They had opportunities to spend a lot of time together. They were incarcerated in the Plymouth, MA, jail from around 1995 through 1997. They were also questioned by the same agents. We also heard how Salemme said these agents gave him the book Black Mass to refresh his recollection. Reading Flemmi’s statement to the agents it is clear they were asking him about certain incidents, refreshing his recollection and leading him.

But as I’ve mentioned before it’s the little differences in recounting a story that tell whether people are telling the truth. It’s easy to say for them to say they met with Rico, but not so to get the details right, especially those details that may have easily been overlooked or forgotten in trying to retell a rehearsed story but which should have been remembered if the event occurred.

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Judge Young’s Turnabout – You Gotta Have Courage and Heart!

(1) Lady JustinceThe information that follows about the activity in court today is courtesy of the tweets by Bob McGovern at the Herald. @BobMcGovernJr to whom I owe my thanks.

After calling the case one of massive corruption last Thursday Judge Young appeared to have reconsidered what was involved in the matter. Thankfully he did because up until the sentencing time I was expecting O’Brien to go away for five years. He got 18 months while the prosecutor asked for 70 months, almost 6 years. O’Brien’s co-defendant Taveres got 3 months and Burke got probation while the prosecutors wanted 46 months for them.

Young, although refusing to stay the sentences pending appeal which probably means the two defendants sentenced to prison will serve their time prior to the hearing of their appeals which doesn’t make much sense, looked into his heart and in a stinging rebuke to the prosecutors took into account the true nature of the matter that he was dealing with was system-wide patronage.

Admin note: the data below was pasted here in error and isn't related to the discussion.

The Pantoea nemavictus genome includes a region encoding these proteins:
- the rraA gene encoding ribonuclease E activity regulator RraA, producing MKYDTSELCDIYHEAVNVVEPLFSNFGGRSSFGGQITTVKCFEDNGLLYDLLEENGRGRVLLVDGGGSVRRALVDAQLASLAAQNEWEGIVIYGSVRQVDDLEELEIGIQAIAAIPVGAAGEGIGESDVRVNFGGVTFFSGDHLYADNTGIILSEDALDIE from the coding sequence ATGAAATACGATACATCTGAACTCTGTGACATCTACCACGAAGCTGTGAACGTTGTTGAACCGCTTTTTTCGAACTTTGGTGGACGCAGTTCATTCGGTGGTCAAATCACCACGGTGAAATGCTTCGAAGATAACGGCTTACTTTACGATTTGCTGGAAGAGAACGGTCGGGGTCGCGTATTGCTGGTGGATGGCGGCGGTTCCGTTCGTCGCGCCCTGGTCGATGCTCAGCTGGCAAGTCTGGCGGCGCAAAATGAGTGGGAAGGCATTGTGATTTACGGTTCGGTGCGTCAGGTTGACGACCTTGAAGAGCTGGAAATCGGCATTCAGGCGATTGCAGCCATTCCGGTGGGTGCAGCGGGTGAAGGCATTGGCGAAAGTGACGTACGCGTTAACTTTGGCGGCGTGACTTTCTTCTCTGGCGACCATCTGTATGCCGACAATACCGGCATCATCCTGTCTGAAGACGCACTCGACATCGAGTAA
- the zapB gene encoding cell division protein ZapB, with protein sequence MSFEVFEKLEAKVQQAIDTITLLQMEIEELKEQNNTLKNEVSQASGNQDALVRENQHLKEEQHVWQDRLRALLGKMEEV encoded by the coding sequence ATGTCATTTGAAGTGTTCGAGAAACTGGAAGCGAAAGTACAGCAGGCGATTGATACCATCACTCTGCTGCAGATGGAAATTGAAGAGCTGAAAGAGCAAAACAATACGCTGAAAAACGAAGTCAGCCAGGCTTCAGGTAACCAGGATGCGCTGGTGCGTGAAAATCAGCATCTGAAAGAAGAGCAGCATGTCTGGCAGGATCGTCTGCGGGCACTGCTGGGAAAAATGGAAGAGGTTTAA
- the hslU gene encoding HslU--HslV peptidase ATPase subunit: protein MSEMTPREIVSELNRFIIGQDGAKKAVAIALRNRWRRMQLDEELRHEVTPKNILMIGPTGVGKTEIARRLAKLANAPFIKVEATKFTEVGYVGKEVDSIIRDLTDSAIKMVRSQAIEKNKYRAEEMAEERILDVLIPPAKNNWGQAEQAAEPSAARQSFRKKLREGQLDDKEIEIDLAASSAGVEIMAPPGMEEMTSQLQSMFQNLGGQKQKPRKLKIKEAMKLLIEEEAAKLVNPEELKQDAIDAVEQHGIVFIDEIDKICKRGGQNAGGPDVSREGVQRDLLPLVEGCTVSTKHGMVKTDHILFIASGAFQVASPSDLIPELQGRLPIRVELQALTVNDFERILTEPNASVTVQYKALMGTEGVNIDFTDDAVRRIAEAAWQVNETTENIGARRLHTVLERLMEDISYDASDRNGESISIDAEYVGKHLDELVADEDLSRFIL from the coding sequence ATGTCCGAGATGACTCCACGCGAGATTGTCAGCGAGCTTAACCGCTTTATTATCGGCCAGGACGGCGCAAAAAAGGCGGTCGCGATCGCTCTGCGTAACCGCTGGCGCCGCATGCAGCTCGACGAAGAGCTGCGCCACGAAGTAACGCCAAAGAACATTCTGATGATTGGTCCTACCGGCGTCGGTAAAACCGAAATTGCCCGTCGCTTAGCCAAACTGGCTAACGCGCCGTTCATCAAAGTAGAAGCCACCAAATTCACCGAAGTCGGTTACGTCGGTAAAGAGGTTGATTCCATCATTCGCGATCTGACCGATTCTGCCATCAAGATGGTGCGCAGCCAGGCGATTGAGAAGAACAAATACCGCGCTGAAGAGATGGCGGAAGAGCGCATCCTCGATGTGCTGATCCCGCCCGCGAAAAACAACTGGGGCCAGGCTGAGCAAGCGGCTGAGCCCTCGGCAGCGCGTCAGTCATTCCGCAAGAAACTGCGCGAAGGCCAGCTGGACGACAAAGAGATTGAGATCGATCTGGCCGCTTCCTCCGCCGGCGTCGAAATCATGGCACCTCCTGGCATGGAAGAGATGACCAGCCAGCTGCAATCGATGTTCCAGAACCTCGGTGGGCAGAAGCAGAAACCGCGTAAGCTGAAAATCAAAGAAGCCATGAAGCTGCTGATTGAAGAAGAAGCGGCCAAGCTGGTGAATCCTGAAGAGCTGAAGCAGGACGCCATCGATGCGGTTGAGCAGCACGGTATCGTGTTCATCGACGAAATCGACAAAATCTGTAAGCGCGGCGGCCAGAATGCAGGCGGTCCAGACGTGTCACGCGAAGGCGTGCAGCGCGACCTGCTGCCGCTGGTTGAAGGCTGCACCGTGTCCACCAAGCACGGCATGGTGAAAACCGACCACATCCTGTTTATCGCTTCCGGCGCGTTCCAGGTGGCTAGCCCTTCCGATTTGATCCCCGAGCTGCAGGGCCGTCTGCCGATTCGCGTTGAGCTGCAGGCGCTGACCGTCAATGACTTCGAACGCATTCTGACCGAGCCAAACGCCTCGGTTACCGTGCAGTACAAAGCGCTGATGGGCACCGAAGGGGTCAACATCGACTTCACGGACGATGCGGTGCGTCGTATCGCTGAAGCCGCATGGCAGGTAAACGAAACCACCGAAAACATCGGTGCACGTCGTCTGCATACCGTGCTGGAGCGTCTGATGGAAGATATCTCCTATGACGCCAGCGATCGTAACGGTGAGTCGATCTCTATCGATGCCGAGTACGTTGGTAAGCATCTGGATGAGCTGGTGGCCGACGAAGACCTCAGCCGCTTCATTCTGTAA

He recognized that O’Brien did not create the system of patronage and that it has existed for time immemorial in Massachusetts and elsewhere in America. He also must have recognized that those who were the beneficiaries of the patronage, the judges and politicians who had their friends hired were not before the court. It is clear he knew that O’Brien put no money in his pocket and took that into account.

Young came back at Prosecutor Wyshak who said O’Brien should get a greater sentence because he showed no remorse. He said: “I’m not going to punish him if he doesn’t beg for forgiveness” and “no one is going to be punished for exercising his Constitutional right” in going to trial.

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Continuing Florida Injustice: Connolly Case To Be Heard Again

(3) John ConnollyI can only scratch my heads at the shenanigans of the Florida Appeals Court.